A tax credit that wind energy advocates say is important to sustaining the industry is set to expire Dec. 31. Wind developers say the tax credit is critical to the growing industry. Without it, wind turbine manufacturing can grind to a halt, as it did after the credit expired in 2012.
Advocates say one wind turbine was installed during the first six months of 2013 because of that halt in construction. Construction then picked up in the third quarter of this year.
The wind industry’s production tax credit works like this: Wind producers receive 2.3 cents for each kilowatt-hour of electricity they generate.
Prior to this year, wind projects had to be up and running by Dec. 31 to receive the tax credit. This year, developers only have to start construction or invest 5 percent of the project's capital (pretty much, order the turbines) before Jan. 1 to receive the credit.
Lindsay North, a spokeswoman for the trade group American Wind Energy Association, said that will help keep the industry moving forward for at least a few months.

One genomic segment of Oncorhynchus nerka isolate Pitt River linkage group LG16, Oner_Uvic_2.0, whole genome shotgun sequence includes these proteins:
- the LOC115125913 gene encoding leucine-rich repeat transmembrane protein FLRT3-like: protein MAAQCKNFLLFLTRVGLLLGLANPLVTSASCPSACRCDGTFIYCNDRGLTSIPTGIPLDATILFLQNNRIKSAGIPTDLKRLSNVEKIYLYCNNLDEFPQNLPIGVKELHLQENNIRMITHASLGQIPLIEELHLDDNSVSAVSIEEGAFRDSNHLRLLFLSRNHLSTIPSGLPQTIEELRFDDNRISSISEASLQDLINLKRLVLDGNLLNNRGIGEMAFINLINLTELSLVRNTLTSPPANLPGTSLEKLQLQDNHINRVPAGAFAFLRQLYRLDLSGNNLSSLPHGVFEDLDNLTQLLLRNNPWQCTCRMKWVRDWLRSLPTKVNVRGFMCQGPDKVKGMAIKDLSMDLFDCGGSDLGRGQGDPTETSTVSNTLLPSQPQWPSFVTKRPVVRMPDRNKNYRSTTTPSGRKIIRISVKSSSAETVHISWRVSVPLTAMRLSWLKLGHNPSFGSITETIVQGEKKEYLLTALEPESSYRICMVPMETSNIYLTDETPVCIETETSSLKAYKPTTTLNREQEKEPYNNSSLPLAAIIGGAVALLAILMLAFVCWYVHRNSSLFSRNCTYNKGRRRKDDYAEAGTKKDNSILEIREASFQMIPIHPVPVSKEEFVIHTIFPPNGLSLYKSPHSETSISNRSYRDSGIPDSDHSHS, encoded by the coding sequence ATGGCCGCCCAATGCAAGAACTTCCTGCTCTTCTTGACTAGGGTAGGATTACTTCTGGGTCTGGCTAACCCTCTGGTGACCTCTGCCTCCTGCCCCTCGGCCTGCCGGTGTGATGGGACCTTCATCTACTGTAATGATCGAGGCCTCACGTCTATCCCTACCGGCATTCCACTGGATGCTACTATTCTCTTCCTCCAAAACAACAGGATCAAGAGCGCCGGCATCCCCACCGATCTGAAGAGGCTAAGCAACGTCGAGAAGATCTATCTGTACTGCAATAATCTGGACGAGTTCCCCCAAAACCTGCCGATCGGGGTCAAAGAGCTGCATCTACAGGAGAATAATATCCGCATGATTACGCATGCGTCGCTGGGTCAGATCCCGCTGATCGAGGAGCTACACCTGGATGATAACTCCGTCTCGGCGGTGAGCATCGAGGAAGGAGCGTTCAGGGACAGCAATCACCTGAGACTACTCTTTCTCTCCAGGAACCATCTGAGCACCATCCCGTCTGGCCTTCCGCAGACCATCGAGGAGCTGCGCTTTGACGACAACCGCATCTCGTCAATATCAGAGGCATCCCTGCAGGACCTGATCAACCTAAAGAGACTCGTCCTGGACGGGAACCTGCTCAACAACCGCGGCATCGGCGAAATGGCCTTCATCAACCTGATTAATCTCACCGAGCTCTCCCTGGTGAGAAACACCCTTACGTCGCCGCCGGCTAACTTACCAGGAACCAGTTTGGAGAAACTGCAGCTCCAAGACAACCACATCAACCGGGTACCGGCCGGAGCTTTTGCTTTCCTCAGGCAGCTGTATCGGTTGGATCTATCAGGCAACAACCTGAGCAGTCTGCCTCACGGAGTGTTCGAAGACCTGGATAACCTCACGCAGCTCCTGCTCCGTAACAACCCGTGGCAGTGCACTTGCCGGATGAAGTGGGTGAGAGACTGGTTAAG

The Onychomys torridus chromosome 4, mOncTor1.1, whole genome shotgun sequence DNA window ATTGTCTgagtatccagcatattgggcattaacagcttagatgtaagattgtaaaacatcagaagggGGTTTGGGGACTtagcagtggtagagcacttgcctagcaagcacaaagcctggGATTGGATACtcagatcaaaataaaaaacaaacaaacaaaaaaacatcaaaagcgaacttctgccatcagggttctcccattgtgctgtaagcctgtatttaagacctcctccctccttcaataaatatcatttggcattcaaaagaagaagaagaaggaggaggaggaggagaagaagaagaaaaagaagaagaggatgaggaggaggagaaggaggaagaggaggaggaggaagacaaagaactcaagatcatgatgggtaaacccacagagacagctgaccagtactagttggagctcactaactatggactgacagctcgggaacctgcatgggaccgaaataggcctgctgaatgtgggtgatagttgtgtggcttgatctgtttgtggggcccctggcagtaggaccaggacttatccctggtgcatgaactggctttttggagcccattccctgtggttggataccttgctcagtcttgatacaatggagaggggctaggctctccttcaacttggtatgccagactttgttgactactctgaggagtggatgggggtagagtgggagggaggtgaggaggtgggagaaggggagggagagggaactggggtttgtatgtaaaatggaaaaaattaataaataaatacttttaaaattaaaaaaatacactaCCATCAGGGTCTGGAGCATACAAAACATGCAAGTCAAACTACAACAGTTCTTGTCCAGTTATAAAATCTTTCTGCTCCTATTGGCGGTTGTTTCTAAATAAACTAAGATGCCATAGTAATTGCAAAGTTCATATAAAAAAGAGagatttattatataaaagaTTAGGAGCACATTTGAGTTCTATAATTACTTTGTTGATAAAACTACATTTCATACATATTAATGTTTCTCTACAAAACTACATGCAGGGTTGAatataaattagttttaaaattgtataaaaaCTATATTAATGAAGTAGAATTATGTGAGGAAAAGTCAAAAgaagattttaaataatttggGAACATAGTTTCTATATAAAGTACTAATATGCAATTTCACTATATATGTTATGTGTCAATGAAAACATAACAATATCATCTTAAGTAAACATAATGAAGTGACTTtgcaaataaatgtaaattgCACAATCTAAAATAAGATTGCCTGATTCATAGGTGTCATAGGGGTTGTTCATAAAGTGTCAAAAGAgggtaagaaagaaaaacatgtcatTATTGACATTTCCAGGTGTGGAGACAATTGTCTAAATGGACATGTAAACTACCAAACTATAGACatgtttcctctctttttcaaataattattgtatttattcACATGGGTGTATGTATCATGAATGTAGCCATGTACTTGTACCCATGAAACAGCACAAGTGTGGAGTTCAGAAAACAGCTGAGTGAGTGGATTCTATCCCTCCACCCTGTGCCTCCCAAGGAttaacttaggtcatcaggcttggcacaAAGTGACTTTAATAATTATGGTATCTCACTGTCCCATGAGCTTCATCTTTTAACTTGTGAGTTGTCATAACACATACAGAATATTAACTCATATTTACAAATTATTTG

“Our industry still faces uncertainty in the medium to long term. It needs Congress to address that next year,” North said.
Critics of the tax credit say opposition is growing.
Ben Cole is with the advocacy group American Energy Alliance, an arm of the oil industry group Institute for Energy Research and has lobbied against the credit.
The Institute for Energy Research recently released a study that says 30 states have incurred net losses to fund the production tax credit.
Cole has said that the wind industry needs to stand on its own two feet.
"We're sort of hunkered down for the year. We all know [the tax credit] is going to die," Cole said. "The question becomes: What Capitol Hill conjurer can bring this thing back to life -- if at all -- in the coming year? We're going to keep the pressure on."